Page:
OWI Attorneys on Mt. Pleasant, MI
It may be just eight square miles, but the suburb of Mt. Pleasant, located in Michigan’s lower peninsula, has one of the higher rates of DUI arrests in the state. Databases of state data show the average officer in Mt. Pleasant makes 5.86 total DUI arrests every year. Compare that to Detroit, where the average per officer is 0.3 DUI arrests annually.
In one recent year, 40 percent of the 170 Mt. Pleasant DUI arrests involved “super drunk” drivers, whose breath-alcohol concentration allegedly met or exceeded 0.17. The standard per se (statutory) BAC limit in Michigan is 0.08, per MCL 257.625.
With just 28 full-time officers, the agency ranks 56th out of 515 throughout the state for high DUI arrest rates.
At Grabel & Associates, our OWI attorneys in Mt. Pleasant are committed to fighting for the rights and best interests of our clients. We recognize that for many, a DUI arrest is their first (and hopefully last) ever run-in with the law. It’s a time of immense anxiety and confusion, and we want to make sure clients understand: DUI arrest does not equal DUI conviction. There are many effective defense strategies we can employ to reduce your chances of conviction and lessen the degree of harsh penalties.
Our defense attorneys are experienced in Michigan DUI law, and are familiar with local procedures and players within the Isabella County Trial Court (76th District Court), which handles misdemeanor cases, and the 21st Circuit Court, which handles felony cases. That kind of knowledge is invaluable when you need a strong legal advocate.
DUI Arrests in Mt. Pleasant
It’s worth pointing out that while the term “DUI” is more commonly known and understood, Michigan legislators do not and have never formally used that phrase in the Michigan Code of Laws. Instead of “driving,” the preferred term is, “operating,” which can have broader implications. That said, our OWI attorneys use the words interchangeably only because more people know and recognize “DUI” than “OWI.”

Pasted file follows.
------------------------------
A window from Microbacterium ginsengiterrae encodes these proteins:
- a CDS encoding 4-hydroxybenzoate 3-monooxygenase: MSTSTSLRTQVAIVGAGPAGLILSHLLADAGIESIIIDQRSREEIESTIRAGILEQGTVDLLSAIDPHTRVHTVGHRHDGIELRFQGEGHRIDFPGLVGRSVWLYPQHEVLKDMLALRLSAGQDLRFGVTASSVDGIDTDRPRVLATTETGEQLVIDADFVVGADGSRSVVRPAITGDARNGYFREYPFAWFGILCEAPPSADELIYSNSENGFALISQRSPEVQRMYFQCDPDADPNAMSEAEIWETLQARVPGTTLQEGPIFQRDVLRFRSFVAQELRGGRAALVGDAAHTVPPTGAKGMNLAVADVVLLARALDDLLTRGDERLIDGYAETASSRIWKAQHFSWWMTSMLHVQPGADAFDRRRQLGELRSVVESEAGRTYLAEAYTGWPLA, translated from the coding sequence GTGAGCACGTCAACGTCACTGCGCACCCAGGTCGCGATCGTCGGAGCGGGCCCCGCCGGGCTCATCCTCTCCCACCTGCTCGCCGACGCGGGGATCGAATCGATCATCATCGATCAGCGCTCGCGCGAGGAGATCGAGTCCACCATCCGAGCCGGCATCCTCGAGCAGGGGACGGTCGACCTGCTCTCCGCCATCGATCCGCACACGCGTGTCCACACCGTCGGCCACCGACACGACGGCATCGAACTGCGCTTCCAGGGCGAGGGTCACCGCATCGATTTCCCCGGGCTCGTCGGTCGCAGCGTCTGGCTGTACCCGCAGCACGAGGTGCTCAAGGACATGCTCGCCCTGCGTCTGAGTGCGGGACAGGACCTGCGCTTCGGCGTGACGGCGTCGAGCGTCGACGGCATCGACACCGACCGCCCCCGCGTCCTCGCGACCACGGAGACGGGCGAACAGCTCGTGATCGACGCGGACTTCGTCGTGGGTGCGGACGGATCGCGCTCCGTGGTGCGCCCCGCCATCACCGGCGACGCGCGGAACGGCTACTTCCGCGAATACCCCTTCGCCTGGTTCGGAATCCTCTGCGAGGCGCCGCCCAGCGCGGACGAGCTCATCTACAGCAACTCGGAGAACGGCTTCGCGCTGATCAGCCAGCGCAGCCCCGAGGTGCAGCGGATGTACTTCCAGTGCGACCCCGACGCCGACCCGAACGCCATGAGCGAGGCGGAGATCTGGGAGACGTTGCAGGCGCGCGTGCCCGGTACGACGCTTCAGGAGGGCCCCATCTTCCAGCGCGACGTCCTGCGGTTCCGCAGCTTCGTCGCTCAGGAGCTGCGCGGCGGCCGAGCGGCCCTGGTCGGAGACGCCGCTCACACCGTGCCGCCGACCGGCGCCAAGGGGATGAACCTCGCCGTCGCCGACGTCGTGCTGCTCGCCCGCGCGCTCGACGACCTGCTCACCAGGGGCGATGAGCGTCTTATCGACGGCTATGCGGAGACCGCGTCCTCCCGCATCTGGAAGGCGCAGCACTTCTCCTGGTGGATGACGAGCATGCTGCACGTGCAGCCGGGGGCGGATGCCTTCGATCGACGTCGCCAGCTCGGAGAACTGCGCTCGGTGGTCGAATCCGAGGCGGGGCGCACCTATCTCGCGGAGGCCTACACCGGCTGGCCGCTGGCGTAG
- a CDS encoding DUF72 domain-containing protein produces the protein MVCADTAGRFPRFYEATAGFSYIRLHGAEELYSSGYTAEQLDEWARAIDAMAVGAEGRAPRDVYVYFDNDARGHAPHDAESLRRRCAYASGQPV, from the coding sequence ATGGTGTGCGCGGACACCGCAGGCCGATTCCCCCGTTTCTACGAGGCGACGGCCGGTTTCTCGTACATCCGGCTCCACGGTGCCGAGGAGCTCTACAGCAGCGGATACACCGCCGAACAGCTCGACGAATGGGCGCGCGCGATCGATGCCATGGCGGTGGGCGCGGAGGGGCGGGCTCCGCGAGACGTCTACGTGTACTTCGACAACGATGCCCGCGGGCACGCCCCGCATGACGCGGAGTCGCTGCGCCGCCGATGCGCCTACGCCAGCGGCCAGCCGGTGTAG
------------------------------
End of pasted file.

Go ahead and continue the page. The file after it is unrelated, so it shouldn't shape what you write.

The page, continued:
The Michigan Annual Drunk Driving Audit reports that of nearly 2,900 crashes reported in Isabella County in a single recent year, more than 90 involved alcohol, drugs or both.
Police and sheriff’s deputies make an average of 500 OWI arrests here on a yearly basis, but only about half of those cases end in conviction. Of those that are convicted, the most common offenses were:
- Operating While Intoxicated. This involves operating a vehicle with a BAC above the per se limit of 0.08 or with any amount of a Schedule I narcotic in the system or while visibly impaired by alcohol and/or drugs.
- Operating with possession of drugs (OWPD).
- Under 21 with a BAC of 0.02 and over.
These cases are often highly defensible, and first-time offenders in particular may have some leverage when it comes to plea negotiations. Convictions can also be avoided when DUI defense lawyers find evidence of:
- Improper traffic stop.
- Inaccuracy in administration of field sobriety tests (Michigan Court of Appeals in 1996 held in People v. Burger that officers conducting field sobriety tests must be properly trained and test properly administered).
- Inaccuracy of breathalyzer tests.
- Chain of custody questions with regard to blood tests (mishandling can give rise to doubt of the validity of results).